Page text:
Meadowood Napa Valley soothes the mind and stimulates creativity — a luxurious wine country retreat woven into nature, refreshing any time of year.
Meadowood Napa Valley attracts visitors in town for world-class wine. It’s the reason I found myself there, in St. Helena, between mid-fall and mid-spring, during “Cabernet season” as locals say, when the pace slows and an intimate atmosphere takes hold. For research trips to wine properties and then, a few weeks later, as a guest at the Symposium for Professional Wine Writers. At Meadowood, I felt like a writer in residence, surrounded by some of the most enriching stimulation the wine world has to offer.
Unlike most visitors, I wasn’t on vacation—in between meetings, seminars, and appointments, I also had deadlines to meet. Yet the spirit of the forested enclave made time spent at the broad desks in my rooms feel more like an artist’s retreat than a hotel. Meadowood proved to be a calming reprieve and my projects were completed with time to enjoy the space.
With wide windows open to the outdoor terrace, I could see nothing but treetops and blue California sky. Though other guests passed down stone trails and staff buzzed silently on golf carts to deliver comforts to lodgers, all of this melted peacefully away.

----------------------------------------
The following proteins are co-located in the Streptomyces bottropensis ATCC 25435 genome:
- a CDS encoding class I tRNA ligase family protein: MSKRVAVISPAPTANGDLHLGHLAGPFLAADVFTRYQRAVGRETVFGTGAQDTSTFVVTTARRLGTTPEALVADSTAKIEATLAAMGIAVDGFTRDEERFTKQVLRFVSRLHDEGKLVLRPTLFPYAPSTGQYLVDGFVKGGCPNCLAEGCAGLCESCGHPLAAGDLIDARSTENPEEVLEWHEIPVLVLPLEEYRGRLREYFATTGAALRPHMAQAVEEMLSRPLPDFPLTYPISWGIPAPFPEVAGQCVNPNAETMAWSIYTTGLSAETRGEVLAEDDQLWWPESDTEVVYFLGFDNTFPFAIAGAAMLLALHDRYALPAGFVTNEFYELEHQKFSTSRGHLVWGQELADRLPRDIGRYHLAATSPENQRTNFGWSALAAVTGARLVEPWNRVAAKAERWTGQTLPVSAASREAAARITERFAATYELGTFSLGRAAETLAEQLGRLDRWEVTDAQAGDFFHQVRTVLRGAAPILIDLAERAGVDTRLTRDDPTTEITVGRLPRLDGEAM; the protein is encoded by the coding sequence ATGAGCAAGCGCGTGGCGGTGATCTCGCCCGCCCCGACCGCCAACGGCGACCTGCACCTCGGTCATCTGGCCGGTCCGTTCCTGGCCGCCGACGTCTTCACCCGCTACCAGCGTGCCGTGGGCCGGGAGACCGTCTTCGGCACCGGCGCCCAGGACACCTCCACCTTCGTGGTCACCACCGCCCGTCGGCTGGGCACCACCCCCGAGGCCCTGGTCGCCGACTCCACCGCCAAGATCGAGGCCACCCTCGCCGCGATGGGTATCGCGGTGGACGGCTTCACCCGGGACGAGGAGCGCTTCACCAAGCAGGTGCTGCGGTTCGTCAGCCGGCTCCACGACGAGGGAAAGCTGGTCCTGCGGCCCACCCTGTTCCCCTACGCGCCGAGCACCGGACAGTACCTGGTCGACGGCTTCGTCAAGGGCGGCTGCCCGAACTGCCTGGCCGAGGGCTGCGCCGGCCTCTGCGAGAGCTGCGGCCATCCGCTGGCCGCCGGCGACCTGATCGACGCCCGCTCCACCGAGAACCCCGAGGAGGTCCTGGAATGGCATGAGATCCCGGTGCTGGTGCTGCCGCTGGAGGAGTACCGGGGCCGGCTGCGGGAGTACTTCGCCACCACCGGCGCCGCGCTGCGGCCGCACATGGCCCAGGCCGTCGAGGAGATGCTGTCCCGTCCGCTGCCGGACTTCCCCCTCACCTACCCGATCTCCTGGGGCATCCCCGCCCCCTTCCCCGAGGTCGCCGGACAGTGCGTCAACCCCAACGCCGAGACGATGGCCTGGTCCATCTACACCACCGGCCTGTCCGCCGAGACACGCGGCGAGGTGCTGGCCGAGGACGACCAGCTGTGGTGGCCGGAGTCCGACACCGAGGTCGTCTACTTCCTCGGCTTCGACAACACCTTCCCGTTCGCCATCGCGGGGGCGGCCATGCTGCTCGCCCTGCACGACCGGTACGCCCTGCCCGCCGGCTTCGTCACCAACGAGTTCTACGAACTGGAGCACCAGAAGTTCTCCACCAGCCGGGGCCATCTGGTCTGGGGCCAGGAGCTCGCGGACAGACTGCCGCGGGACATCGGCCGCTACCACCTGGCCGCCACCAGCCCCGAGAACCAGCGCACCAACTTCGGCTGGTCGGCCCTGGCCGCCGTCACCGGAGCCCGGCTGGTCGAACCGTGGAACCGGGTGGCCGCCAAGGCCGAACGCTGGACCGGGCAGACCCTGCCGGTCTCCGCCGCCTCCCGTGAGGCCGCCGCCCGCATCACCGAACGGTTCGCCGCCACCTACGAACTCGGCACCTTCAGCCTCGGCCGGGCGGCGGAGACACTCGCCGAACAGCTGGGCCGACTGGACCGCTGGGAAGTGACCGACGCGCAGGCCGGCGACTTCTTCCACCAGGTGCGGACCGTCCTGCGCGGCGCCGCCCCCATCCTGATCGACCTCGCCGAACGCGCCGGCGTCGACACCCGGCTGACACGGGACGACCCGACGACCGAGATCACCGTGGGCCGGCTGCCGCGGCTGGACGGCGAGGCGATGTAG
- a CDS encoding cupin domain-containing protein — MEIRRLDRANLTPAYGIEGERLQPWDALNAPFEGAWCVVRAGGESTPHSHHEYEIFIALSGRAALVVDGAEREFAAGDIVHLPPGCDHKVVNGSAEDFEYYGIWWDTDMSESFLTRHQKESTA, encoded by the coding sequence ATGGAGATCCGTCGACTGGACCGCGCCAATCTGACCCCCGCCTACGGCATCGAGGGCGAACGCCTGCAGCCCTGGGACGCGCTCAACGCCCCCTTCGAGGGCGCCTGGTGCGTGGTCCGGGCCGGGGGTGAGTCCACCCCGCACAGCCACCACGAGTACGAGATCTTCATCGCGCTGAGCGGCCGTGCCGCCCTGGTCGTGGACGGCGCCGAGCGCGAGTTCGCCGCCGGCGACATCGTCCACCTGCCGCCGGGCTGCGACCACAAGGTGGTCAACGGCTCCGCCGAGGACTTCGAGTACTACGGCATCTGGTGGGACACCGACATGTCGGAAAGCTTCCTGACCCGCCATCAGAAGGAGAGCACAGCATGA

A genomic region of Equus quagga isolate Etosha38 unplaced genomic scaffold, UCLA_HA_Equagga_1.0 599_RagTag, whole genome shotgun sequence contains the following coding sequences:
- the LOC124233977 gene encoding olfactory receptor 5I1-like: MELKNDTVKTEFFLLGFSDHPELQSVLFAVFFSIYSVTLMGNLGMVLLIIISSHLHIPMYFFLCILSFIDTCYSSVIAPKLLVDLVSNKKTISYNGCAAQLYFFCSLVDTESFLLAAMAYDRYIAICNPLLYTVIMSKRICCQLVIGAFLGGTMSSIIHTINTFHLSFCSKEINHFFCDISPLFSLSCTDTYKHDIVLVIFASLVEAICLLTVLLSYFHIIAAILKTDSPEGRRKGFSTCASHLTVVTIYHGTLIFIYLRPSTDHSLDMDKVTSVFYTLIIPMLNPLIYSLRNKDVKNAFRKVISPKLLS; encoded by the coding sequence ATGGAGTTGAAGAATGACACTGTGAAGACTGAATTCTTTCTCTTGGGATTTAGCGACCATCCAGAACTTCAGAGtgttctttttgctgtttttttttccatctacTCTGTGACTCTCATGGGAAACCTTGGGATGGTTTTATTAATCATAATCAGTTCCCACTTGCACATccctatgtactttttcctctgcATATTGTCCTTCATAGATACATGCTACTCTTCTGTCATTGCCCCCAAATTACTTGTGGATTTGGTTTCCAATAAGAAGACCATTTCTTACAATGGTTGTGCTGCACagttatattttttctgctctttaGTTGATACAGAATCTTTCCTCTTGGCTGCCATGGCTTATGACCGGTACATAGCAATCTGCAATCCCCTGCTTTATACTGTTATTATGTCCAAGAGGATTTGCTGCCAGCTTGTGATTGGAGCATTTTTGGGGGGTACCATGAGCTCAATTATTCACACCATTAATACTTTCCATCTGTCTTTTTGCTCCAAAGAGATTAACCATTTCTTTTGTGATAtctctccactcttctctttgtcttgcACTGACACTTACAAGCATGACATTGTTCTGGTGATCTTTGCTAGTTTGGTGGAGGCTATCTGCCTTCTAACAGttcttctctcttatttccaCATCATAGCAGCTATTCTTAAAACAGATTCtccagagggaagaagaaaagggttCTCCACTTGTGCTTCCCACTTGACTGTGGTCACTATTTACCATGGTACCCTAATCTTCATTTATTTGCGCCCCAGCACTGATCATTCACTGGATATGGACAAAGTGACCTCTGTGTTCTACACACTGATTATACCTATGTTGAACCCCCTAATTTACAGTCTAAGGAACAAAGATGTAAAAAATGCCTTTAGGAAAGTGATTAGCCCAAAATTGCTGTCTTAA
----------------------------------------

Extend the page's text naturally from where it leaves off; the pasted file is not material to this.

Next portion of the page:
The Tree Top Room where I lodged is a nook placed tenderly in nature, with wrap-around windows and vaulted ceilings, a secluded and charming leaf-draped setting.
Expect the little details—housekeeping even tied back my computer and phone cords with little Meadowood bands, waiting neat and tidy until returning to work. A bottle of cool water was always available, as was a freshly sharpened pencil or a gleaming wine glass. Pastel macarons on a bed of sweetened coconut upon check-in and locally made caramels at turndown satisfied my sweet tooth.
A nightly wine reception in the lodge brought some of Napa’s best wines to my doorstep each evening. The soaking tub and at-the-ready bath salts were a bedtime reminder that rest and comfort were only a deep, warm pool away. Outside, trails and a labyrinth offered release from walls in an environment filled with the cool, fresh scent of ferns and pine. A breakfast topped with a cappuccino in The Grill earned me a sweeping view of the green of golf, a color that’s distinct, constantly fresh.
Meadowood dispatches endless amenities: a top-notch spa, a complimentary house car, golf, croquet, and—at the apex—the three-Michelin-starred The Restaurant at Meadowood led by Chef Christopher Kostow, one of the few three-stars in the U.S. Everywhere from reception to dining, the service was inexhaustibly comforting and constantly replenished, the mark of true hospitality. There was something in the air at Meadowood Napa Valley, that certain soothing sense that—with everything in place—one can see the world refreshed and new ideas can stir.